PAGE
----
Denmark withdraws AstraZeneca from Covid-19 vaccination programme

Denmark has confirmed it will withdraw the AstraZeneca vaccine from the country's Covid-19 vaccination programme.

Denmark withdraws AstraZeneca from Covid-19 vaccination programme
Photo: Ann Wang/Reuters/Ritzau Scanpix

The Nordic country said on Tuesday it would stop using the AstraZeneca Covid-19 vaccine altogether, becoming the first European country to do so over suspected rare but serious side effects.

Despite recommendations from the World Health Organization and European medicines watchdog to continue using the inoculation, “Denmark’s vaccination campaign will go ahead without the AstraZeneca vaccine,” Health Authority director Søren Brostrøm told a press conference.

Despite the decision to stop using the vaccine, Brostrøm called it “effective and accessible”.

“It has been a difficult decision in the middle of an epidemic to continue the vaccination programme without an effective and accessible vaccine against Covid-19. But we have other vaccines available and we have good control over the epidemic,” he said.

“At the same time, we have come far with vaccination of older age groups for which the prevention potential of vaccination is greatest,” he added.

Denmark initially paused use of the vaccine on March 11th before extending its suspension by three weeks from March 25th. More than a dozen countries followed suit but all but a few have since resumed the use after the European Medicines Agency (EMA) emphasised the benefits of the vaccine and deemed it “safe and effective”.

Last week, the EMA announced it had come to the conclusion that unusual blood clots suffered by numerous people around Europe should be considered as rare side effects of AstraZeneca’s Covid-19 vaccine, but that overall the benefits of the jab outweigh the risk.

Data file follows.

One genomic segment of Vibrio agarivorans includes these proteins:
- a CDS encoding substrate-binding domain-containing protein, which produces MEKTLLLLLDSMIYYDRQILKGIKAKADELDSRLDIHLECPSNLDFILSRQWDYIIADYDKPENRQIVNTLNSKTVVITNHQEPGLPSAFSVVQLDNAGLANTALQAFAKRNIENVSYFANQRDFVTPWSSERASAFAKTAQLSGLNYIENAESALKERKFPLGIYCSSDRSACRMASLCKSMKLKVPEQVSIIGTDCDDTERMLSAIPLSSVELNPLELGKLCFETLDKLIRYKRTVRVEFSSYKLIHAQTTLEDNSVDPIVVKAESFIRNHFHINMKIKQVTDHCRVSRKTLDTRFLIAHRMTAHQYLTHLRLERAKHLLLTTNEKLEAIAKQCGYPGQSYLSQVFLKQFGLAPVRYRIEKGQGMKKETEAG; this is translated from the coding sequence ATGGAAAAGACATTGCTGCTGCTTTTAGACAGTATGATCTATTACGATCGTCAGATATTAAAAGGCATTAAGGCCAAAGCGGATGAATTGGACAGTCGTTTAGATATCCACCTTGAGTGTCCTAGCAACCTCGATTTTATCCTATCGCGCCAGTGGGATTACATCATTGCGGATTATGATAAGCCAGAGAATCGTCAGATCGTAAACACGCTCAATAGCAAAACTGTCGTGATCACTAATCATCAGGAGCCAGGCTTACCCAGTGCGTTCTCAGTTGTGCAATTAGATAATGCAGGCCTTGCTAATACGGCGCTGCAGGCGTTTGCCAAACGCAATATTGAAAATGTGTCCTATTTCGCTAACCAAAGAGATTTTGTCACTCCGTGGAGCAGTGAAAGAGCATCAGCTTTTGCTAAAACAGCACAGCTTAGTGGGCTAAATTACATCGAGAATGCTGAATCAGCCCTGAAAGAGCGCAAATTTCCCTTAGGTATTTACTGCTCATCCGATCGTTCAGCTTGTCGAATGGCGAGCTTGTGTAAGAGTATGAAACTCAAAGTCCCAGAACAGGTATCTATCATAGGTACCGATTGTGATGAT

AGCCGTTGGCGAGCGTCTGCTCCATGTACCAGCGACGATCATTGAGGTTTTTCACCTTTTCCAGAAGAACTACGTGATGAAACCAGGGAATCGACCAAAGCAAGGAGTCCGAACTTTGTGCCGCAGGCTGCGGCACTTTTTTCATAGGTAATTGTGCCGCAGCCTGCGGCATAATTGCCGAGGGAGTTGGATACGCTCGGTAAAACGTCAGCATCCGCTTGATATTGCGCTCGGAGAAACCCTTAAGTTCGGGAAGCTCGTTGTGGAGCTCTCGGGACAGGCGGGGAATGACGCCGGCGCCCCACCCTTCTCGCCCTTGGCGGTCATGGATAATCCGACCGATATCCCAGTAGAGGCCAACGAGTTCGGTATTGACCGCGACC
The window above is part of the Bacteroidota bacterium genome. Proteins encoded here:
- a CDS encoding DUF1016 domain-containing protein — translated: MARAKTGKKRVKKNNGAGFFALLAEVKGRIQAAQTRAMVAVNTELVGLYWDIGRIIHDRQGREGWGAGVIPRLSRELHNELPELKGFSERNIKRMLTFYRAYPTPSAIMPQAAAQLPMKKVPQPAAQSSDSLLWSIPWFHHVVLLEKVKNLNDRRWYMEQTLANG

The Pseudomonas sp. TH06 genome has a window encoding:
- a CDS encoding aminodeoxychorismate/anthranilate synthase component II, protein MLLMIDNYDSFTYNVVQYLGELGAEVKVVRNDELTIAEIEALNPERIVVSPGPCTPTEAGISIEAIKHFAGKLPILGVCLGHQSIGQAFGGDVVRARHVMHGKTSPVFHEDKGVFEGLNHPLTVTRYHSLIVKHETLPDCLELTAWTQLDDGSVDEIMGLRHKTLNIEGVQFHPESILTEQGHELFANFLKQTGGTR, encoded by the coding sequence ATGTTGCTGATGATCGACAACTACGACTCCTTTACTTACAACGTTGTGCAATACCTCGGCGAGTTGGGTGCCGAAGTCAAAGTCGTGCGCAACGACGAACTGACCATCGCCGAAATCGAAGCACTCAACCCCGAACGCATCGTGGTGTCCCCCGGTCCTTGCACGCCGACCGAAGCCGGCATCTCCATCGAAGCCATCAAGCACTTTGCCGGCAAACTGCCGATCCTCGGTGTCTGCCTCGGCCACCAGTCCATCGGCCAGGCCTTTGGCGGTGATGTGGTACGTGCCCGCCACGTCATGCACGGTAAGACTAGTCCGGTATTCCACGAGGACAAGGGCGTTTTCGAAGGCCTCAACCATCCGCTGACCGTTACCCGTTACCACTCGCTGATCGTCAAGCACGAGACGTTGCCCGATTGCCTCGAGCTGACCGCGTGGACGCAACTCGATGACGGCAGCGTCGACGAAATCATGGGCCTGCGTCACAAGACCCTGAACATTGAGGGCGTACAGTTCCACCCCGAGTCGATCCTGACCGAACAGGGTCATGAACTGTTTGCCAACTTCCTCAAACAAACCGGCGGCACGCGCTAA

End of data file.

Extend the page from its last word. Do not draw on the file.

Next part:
The Danish Health Authority subsequently said it would await the results of the country’s own studies on the rare cases of blood clots linked to the vaccine before making a final decision on whether to resume its use.

“We now know that there is a possible biological explanation that the AstraZeneca vaccine can cause the rare cases of blood clots. We can see that,” Brostrøm said.

Danish Medicines Agency head of department Tanja Erichsen said at Tuesday’s briefing that Denmark agreed with the EMA verdict that the benefits of the AstraZeneca vaccine outweigh the risk. 

“Overall, it is a safe and effective vaccine for the treatment of Covid-19 disease,” she said.

The health authority also said it did not rule out reinstating the vaccine in future.

In Denmark, two cases of thrombosis, one of which was fatal, were linked to vaccinations after more than 140,000 people received the jab made by the Anglo-Swedish drugmaker.

People who have received a first dose of the AstraZeneca vaccine in Denmark will now be offered an alternative vaccine, the health authority has confirmed.

However, there was no immediate need to re-vaccinate them, Brostrøm said.

“They were scheduled to be re-vaccinated after 12 weeks. Those 12 weeks have not yet passed. So it is not a question of them waiting for re-vaccination now,” he said.

“That is partly because you get very good protection after the first injection (of the AstraZeneca vaccine,” he added.